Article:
One might think that after the previous incident in December, a reasonable prosecutor would assume that since the shooting occurred during an early-morning break-in by armed men without identifying themselves as police officers, it would be a case of self-defense; but there is one major difference in the case. Mr. Guy is African American, he lives in Texas, and despite fearing for his and his wife’s life, he should have known that there are different standards according to race in America. As a Black man he had no right to defend himself according to the local prosecutor, and no grand jury cleared him of wrongdoing “as a completely reasonable act of self-defense.”

The prosecutor, while announcing in open court that Governor Rick Perry had just awarded the slain police officer’s family with the Star of Texas award, promptly charged Mr. Guy with capital murder and is seeking the death penalty in Dinwiddie’s death. He also charged Guy with three counts of attempted capital murder for firing at the other officers while they were breaking in his home. The Star of Texas prize is given out each year to police and first responders killed or injured in the line of duty; even when they break into a private citizens home without identifying themselves as law enforcement or find no evidence of contraband.

The idea of self-defense, particularly in one’s private residence, should not be up for discussion, controversial, or an issue involving law enforcement officers as victims of armed break-ins. There has been an explosion of military-style SWAT raids known as “no-knock” incursions that have resulted in death and injuries to people’s pets, children, entire communities, and law enforcement officers as well. Most are for non-violent, and often non-existent, misdemeanor drug offenses that are in most cases a result of the ridiculous and failed war on marijuana use; not drug cartels or major drug traffickers. The number of SWAT deployments, with military hardware and vehicles, across the nation has ballooned  from a few hundred annually in the 1970s, to a few thousand during the 1980s, to over 50,000 per year in 2010.  Subsequently, many of the “military raids” are botched besides the two recent officer deaths in Texas as well as an 18-month old baby in Georgia being injured by a SWAT grenade. Most of the botched raids and subsequent law enforcement mistakes resulting in death never actually make the news.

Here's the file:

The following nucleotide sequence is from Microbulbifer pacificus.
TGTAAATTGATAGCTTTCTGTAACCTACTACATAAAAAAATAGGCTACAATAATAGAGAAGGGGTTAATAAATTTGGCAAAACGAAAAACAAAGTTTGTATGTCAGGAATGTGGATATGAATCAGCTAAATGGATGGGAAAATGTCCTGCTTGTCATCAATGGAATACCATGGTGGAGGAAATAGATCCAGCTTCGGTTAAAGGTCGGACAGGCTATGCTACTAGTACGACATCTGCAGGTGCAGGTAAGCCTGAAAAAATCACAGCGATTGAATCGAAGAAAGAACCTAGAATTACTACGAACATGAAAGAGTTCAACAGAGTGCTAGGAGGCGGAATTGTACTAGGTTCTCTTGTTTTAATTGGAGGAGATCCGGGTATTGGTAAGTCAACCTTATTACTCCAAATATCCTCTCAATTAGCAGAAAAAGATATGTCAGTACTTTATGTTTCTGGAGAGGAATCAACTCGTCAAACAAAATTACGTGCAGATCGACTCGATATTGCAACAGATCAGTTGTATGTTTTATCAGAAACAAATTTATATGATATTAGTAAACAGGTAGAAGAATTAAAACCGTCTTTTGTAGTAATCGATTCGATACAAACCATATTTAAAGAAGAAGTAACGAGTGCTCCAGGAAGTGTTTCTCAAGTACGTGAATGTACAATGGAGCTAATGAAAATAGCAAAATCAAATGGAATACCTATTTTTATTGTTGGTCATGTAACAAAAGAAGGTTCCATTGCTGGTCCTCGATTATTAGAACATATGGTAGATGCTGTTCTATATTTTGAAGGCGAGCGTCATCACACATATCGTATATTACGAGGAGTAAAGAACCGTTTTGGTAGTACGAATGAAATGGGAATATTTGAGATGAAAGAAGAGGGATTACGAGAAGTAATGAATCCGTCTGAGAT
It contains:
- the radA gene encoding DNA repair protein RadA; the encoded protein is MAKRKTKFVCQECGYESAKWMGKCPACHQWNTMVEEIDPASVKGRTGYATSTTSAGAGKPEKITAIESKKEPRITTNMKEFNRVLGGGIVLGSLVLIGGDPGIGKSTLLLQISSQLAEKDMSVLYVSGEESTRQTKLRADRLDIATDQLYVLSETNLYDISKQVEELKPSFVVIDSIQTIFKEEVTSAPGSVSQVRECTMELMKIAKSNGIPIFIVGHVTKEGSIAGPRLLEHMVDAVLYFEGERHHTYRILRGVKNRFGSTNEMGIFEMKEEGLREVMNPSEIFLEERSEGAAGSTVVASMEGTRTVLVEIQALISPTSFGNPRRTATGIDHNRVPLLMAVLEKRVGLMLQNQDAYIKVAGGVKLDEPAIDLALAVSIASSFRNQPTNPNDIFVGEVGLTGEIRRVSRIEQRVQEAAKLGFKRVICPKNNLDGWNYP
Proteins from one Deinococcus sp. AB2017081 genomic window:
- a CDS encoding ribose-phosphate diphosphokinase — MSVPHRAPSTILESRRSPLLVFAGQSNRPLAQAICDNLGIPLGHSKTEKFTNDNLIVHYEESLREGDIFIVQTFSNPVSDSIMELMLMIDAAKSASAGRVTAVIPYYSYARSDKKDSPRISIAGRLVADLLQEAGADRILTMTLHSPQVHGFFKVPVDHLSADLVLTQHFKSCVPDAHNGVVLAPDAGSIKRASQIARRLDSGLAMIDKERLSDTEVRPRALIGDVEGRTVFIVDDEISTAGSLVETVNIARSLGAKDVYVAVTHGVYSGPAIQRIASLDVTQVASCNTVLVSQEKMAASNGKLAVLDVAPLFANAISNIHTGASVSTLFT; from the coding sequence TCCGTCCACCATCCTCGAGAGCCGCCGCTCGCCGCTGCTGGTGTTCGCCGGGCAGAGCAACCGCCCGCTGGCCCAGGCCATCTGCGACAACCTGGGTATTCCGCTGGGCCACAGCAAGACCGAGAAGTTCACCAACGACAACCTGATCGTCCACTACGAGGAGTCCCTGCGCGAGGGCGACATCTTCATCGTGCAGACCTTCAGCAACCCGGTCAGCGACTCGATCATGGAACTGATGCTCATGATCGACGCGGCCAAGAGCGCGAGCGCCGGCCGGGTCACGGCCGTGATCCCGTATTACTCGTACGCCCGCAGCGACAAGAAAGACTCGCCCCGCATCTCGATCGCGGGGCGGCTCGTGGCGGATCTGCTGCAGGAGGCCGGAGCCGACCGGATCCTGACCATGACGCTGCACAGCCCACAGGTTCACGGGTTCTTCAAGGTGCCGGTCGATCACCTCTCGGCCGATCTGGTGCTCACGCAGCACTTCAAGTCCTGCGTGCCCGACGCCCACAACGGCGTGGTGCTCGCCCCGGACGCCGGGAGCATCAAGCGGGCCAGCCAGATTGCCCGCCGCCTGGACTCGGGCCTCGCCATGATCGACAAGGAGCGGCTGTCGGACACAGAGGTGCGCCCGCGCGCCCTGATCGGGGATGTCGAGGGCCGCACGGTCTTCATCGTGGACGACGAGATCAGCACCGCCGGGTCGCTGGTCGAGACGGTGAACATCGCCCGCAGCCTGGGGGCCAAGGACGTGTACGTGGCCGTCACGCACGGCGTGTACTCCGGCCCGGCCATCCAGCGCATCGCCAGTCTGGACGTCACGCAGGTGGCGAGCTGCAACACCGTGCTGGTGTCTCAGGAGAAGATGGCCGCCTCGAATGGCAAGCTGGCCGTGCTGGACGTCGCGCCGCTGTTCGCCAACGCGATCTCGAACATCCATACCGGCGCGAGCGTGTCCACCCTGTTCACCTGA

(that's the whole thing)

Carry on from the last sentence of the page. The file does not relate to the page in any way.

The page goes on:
The Texas cases are telling in that there are two dead police officers as a result of not identifying themselves as law enforcement while breaking into private residences in the early morning hours. It is also revealing that a grand jury found that a white man who shot and killed what he thought was an armed intruder acted in self-defense, while a Black man in identical circumstances is charged by a prosecutor with capital murder and faces the death penalty. Self-defense is supposed to be a right for all Americans, regardless of race, and if lawmakers would comprehend that using marijuana should also be a right, regardless of race, at least two  Texas cops would be alive and a Black man would not be facing the death penalty for “a completely reasonable act of self-defense.”


Audio engineer and instructor for SAE. Writes op/ed commentary supporting Secular Humanist causes, and exposing suppression of women, the poor, and minorities. An advocate for freedom of religion and particularly, freedom of NO religion. Born in the South, raised in the Mid-West and California for a well-rounded view of America; it doesn't look good. Former minister, lifelong musician, Mahayana Zen-Buddhist.